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Old 12-07-12, 09:53 AM   #31
JOHNKIES
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Default "American" Burgers?

When you say "American" is that as in US of A or the collective North and South American continents? A great deal of fast food beef now comes from South America so that "American burger" is .....? And BTW, thanks for the update on the spelling of the burger joint. We are very fortunate in our area to have some great local joints so I never have to go to a fast food place.

And a wee story on "American made". We bought one of the first mini-vans, a Plymouth Voyager. Great vehicle. Warranty expired and needed repairs I took to our local foreign car repair guy in Lilburn. He says he can't work on an American car, he only works on foreign cars. So I told him, "Jim, look at it this way. The car is from a company run by an Italian, it's made in Canada and from the firewall forward it's Mitsubishi. So what's NOT foreign?"

He laughed and said he would begin work immediately. So, just where/how do we define local vs. foreign? Even those Hardy reels likely contained materials imported into England. And no, not poking at anyone here, it's just a fun discussion on how we define points of manufacture in a global economy.
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Old 12-07-12, 11:07 AM   #32
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Originally Posted by TroutSniper View Post
but neither of these companies makes anything in England anymore.
Not true. Hardy is making the Perfect and the St. George in the UK again.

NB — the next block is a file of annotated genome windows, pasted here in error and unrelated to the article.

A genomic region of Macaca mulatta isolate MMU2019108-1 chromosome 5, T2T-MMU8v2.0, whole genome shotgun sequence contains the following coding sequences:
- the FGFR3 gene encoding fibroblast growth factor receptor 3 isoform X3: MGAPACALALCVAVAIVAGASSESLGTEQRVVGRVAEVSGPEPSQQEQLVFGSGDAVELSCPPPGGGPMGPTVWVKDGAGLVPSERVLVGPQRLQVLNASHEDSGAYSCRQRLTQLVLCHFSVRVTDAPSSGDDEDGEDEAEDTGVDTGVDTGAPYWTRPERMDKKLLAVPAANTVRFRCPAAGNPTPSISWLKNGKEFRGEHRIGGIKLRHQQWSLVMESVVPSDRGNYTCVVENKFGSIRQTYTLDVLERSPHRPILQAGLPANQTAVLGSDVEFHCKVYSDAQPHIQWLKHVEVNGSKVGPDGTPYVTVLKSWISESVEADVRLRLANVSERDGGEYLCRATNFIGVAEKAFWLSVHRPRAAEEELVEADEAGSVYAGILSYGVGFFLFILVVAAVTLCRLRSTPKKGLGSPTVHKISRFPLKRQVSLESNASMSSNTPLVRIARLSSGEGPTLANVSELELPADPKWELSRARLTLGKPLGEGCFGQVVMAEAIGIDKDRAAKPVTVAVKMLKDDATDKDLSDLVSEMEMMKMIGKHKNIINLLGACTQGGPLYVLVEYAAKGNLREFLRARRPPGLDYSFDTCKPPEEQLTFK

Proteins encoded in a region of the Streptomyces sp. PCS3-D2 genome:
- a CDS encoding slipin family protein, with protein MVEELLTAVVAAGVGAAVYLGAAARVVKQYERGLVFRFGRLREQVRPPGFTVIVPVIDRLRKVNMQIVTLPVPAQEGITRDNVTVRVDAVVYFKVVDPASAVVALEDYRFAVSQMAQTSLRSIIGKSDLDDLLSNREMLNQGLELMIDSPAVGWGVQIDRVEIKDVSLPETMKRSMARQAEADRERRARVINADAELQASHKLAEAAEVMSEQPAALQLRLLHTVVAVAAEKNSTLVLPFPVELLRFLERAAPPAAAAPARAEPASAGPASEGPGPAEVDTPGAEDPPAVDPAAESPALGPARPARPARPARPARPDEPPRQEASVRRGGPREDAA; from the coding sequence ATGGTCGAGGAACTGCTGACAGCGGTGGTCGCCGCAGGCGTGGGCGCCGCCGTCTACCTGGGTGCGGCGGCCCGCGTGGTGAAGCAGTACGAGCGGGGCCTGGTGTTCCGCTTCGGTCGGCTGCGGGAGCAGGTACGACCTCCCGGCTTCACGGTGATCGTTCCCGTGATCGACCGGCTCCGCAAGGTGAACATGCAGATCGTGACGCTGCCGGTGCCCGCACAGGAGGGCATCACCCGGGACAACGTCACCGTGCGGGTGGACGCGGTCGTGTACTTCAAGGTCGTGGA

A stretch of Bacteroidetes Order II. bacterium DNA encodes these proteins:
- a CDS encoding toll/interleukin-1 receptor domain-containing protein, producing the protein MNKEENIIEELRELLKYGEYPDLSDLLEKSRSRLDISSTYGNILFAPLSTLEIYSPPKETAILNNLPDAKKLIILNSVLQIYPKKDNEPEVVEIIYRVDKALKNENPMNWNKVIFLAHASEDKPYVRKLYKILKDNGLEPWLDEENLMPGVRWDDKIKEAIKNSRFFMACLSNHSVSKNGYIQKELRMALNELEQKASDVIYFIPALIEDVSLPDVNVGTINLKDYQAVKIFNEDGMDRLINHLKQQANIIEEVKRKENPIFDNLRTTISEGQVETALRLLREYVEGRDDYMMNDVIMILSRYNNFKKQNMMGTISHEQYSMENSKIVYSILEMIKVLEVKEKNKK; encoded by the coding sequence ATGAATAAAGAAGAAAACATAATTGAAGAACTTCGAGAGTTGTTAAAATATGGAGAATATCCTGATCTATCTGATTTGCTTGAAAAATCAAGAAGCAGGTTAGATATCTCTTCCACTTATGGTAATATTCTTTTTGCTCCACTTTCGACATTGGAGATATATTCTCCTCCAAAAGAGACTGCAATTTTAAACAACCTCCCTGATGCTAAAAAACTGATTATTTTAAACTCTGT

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Old 12-07-12, 11:57 AM   #33
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Quote:
Originally Posted by JOHNKIES View Post
We bought one of the first mini-vans, a Plymouth Voyager. Great vehicle.
If your van was around the same vintage as our old van - a 94 town and country, I would not describe it as a "great vehicle". That thing ate brakes, water pumps, and transmissions.

But I suppose I am getting off topic.

I have two English made Orvis reels, both of which are excellent. When you hold the English reel in your hand with the new China reel in the other hand, even though they look similar, you can just feel that the new one is a piece of *crud*.

It's funny that most folks think Orvis is for snobs - I must be too snobbish for Orvis!
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Old 12-07-12, 12:35 PM   #34
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If your van was around the same vintage as our old van - a 94 town and country, I would not describe it as a "great vehicle". That thing ate brakes, water pumps, and transmissions.

But I suppose I am getting off topic.

I have two English made Orvis reels, both of which are excellent. When you hold the English reel in your hand with the new China reel in the other hand, even though they look similar, you can just feel that the new one is a piece of *crud*.